Relational youth work

Setting boundaries in youth work:How much do I share about me?

Over the past two weeks I have spoken to a number of youth workers and all of these conversations have turned at one stage or another to the topic of how much they should share about themselves with their young people. Some of the comments that I have heard were, “if I was asked I would tell them that it was a personal question and our work is not about me”, “our sector is to friendly with our clients, we need to distance ourselves”, and “how much do I share about myself when trying to build relationship with my young people”. My conclusion is that if our business is building relationships with young people then youth work educators need to spend more time on how we develop these relationships and on our identity as a profession.
 
 
When I started in youth work I too was prone to these questions. With some young people I shared about myself and with others I shut them out. I had no framework for how to deal with this and like many others I just played it by gut feeling. When I began my studies I thought I would be given some clarity on how to answer this question. low and behold I got nothing. Not even a push in the right direction. I was frustrated that there was no clear lines of accountability! If those in the academy could not help then I guessed I would have to work it out myself.
 
To build a framework I asked colleagues, mentors even my supervisors about what to do. BAD IDEA!!! For every person I spoke to I had at least one new answer. Nothing was adding up. I read books and articles on professional boundaries. Basically they said don’t sleep with your clients or do anything illegal and you will be fine. I was ready to blow up. How was I going to work this out???

 

In the end I had to come up with a framework of my own. It has formed the basis for one of the Ultimate Youth Worker pillars of practice: deep engagement. Over the years I have copped a lot of flak for my framework. Some say that I am to open with my young people. Others say I am to closed. Whichever way you will lean I have put my stake in the ground and intend to continue with this model until I find something better.
 
Before I give you the framework let me set some context. This afternoon I was chatting with a youth worker who spoke of the way his organisation teaches youth work students. They base some of their work on the work of a New Zealand based organisation who teach that youth workers need to have both professionalism and community focuses in their work. It is loosely based on the idea of ‘Hapu’ or extended family. A concept that is very much in line with Victoria’s Child Safety Commissioner Bernie Geary who believes that community has a responsibility to support and raise our young people. The balancing act of being a ‘professional’ and yet being a community focused person is difficult… but I believe it is also the key to the best outcomes for our young people.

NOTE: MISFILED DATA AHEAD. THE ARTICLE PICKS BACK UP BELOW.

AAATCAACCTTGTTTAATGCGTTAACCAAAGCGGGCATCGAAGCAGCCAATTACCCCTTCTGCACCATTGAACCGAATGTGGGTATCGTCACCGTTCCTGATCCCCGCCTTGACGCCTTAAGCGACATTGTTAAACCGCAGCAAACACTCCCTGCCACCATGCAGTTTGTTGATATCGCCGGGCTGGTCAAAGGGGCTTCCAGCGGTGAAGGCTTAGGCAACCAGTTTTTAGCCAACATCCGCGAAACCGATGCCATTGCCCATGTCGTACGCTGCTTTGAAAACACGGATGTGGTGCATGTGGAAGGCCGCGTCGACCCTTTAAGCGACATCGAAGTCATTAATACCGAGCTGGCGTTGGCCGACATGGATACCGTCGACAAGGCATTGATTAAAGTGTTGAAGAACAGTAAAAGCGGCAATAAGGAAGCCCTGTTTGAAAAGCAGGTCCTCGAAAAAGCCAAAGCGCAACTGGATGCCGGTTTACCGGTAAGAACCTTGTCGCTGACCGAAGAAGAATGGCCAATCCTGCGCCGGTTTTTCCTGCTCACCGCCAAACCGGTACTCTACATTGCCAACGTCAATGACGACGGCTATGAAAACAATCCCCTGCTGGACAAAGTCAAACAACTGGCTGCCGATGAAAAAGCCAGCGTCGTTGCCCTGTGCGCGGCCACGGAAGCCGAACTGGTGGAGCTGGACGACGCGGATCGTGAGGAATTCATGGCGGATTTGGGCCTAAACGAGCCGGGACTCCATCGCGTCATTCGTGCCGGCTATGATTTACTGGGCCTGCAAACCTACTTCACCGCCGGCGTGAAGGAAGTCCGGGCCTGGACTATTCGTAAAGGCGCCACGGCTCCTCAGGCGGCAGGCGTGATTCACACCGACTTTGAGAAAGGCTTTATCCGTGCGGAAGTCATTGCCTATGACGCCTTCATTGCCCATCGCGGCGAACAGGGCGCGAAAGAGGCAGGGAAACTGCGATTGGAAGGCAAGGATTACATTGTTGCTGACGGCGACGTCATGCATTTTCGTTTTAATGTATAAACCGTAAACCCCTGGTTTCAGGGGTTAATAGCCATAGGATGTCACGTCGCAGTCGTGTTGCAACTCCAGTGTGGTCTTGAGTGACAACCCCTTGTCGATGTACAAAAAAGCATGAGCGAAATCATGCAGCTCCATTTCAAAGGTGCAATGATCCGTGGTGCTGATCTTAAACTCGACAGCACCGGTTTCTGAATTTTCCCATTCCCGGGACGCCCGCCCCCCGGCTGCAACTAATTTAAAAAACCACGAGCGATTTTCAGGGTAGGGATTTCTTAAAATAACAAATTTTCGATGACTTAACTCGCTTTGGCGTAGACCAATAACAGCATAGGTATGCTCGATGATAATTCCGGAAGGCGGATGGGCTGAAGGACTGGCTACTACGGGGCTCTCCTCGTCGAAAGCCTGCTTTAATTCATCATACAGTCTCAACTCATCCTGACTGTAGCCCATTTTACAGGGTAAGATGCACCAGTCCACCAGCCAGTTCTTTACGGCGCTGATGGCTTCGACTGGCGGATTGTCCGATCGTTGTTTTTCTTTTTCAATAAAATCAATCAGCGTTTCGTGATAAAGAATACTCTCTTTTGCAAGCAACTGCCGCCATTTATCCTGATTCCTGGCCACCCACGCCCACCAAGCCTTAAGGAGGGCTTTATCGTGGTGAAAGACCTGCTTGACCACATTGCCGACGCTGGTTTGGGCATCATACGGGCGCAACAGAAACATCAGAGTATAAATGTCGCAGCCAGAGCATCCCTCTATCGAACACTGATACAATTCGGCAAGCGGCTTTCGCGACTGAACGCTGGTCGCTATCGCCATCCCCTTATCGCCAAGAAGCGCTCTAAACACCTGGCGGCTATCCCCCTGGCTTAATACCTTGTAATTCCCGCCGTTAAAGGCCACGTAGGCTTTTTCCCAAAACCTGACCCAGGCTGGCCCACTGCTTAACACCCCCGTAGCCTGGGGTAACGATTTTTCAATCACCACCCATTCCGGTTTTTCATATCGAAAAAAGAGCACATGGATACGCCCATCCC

So I have started to let the cat out of the bag. However, balancing professionalism and a community/extended family mentality is not enough. To many of our young people we fill relational holes in their lives such as those left by parent, siblings and friends. How do we keep the balance when they are striving to become our best buddy??? Two streams of thought always enter my mind and have become the basis for how I balance this conundrum.
  1. In the Army here in Australia all leaders no matter their rank are taught that a good relationship with their team is critical for success. However if the lines get blurred because the relationship becomes more than that of a team and becomes a friendship things can get very messy. to combat this many of the leaders are taught the mantra “be firm, fair, friendly; but never familiar”. this little saying is the first way I balance my answers to those sticky situations. My young people are people not just clients! If I expect them to trust me and give me straight answers then I should show them the same respect.  This doesn’t mean give them your home address and take them to your favourite watering hole. But within reason engage them in meaningful conversation as you would anyone else. Let your practice wisdom guide you but do not be afraid to share. I have spoken to sex offenders about my two little girls, told young people which suburb I live in (its a big place and I would be hard to find as I am not listed in the phone book) and even spoke about some of my failings (Yes, even we at the Ultimate Youth Worker have failed). The key to this is emotional intelligence. No more than you are comfortable with and as obscure as necessary for safety. For example, with some young people in residential care who had an affinity of following staff home I would often only say I lived in a particular local government area. With other young people I have no issue saying which housing estate I live in in my particular suburb.